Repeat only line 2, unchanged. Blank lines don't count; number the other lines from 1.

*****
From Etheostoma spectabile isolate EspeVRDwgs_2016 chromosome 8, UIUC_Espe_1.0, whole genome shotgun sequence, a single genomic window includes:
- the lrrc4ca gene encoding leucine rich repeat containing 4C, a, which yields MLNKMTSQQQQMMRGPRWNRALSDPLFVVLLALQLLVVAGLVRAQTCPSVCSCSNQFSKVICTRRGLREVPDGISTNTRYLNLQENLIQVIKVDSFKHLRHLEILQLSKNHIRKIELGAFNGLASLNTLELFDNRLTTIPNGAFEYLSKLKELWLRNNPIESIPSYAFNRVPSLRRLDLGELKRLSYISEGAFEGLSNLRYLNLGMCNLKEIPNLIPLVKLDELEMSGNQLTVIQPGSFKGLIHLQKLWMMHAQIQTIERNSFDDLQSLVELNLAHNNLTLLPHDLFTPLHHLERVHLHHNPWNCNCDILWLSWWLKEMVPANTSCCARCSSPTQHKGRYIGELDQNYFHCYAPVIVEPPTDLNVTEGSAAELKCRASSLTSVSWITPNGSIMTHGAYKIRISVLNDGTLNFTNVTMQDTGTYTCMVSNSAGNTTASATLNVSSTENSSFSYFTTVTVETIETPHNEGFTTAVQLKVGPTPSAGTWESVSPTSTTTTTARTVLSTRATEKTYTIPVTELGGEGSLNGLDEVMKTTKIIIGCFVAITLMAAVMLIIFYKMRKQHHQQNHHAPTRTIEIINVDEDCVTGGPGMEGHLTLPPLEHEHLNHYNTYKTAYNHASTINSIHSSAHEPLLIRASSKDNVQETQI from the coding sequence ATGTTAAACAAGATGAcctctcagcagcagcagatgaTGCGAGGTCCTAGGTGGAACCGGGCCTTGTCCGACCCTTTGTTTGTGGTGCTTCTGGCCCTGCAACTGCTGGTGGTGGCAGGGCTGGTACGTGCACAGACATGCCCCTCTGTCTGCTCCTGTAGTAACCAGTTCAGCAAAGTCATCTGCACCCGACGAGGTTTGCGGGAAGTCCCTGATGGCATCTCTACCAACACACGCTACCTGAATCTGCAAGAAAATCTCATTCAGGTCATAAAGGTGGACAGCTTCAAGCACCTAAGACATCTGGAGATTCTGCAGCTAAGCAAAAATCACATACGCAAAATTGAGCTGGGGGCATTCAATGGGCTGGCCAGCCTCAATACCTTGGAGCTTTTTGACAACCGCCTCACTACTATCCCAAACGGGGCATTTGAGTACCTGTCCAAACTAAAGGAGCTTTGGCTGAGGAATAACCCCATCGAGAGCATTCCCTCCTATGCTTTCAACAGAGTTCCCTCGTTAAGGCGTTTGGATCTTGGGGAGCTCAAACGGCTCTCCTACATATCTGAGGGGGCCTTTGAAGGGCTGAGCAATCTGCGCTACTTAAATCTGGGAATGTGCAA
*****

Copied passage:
- the lrrc4ca gene encoding leucine rich repeat containing 4C, a, which yields MLNKMTSQQQQMMRGPRWNRALSDPLFVVLLALQLLVVAGLVRAQTCPSVCSCSNQFSKVICTRRGLREVPDGISTNTRYLNLQENLIQVIKVDSFKHLRHLEILQLSKNHIRKIELGAFNGLASLNTLELFDNRLTTIPNGAFEYLSKLKELWLRNNPIESIPSYAFNRVPSLRRLDLGELKRLSYISEGAFEGLSNLRYLNLGMCNLKEIPNLIPLVKLDELEMSGNQLTVIQPGSFKGLIHLQKLWMMHAQIQTIERNSFDDLQSLVELNLAHNNLTLLPHDLFTPLHHLERVHLHHNPWNCNCDILWLSWWLKEMVPANTSCCARCSSPTQHKGRYIGELDQNYFHCYAPVIVEPPTDLNVTEGSAAELKCRASSLTSVSWITPNGSIMTHGAYKIRISVLNDGTLNFTNVTMQDTGTYTCMVSNSAGNTTASATLNVSSTENSSFSYFTTVTVETIETPHNEGFTTAVQLKVGPTPSAGTWESVSPTSTTTTTARTVLSTRATEKTYTIPVTELGGEGSLNGLDEVMKTTKIIIGCFVAITLMAAVMLIIFYKMRKQHHQQNHHAPTRTIEIINVDEDCVTGGPGMEGHLTLPPLEHEHLNHYNTYKTAYNHASTINSIHSSAHEPLLIRASSKDNVQETQI from the coding sequence ATGTTAAACAAGATGAcctctcagcagcagcagatgaTGCGAGGTCCTAGGTGGAACCGGGCCTTGTCCGACCCTTTGTTTGTGGTGCTTCTGGCCCTGCAACTGCTGGTGGTGGCAGGGCTGGTACGTGCACAGACATGCCCCTCTGTCTGCTCCTGTAGTAACCAGTTCAGCAAAGTCATCTGCACCCGACGAGGTTTGCGGGAAGTCCCTGATGGCATCTCTACCAACACACGCTACCTGAATCTGCAAGAAAATCTCATTCAGGTCATAAAGGTGGACAGCTTCAAGCACCTAAGACATCTGGAGATTCTGCAGCTAAGCAAAAATCACATACGCAAAATTGAGCTGGGGGCATTCAATGGGCTGGCCAGCCTCAATACCTTGGAGCTTTTTGACAACCGCCTCACTACTATCCCAAACGGGGCATTTGAGTACCTGTCCAAACTAAAGGAGCTTTGGCTGAGGAATAACCCCATCGAGAGCATTCCCTCCTATGCTTTCAACAGAGTTCCCTCGTTAAGGCGTTTGGATCTTGGGGAGCTCAAACGGCTCTCCTACATATCTGAGGGGGCCTTTGAAGGGCTGAGCAATCTGCGCTACTTAAATCTGGGAATGTGCAA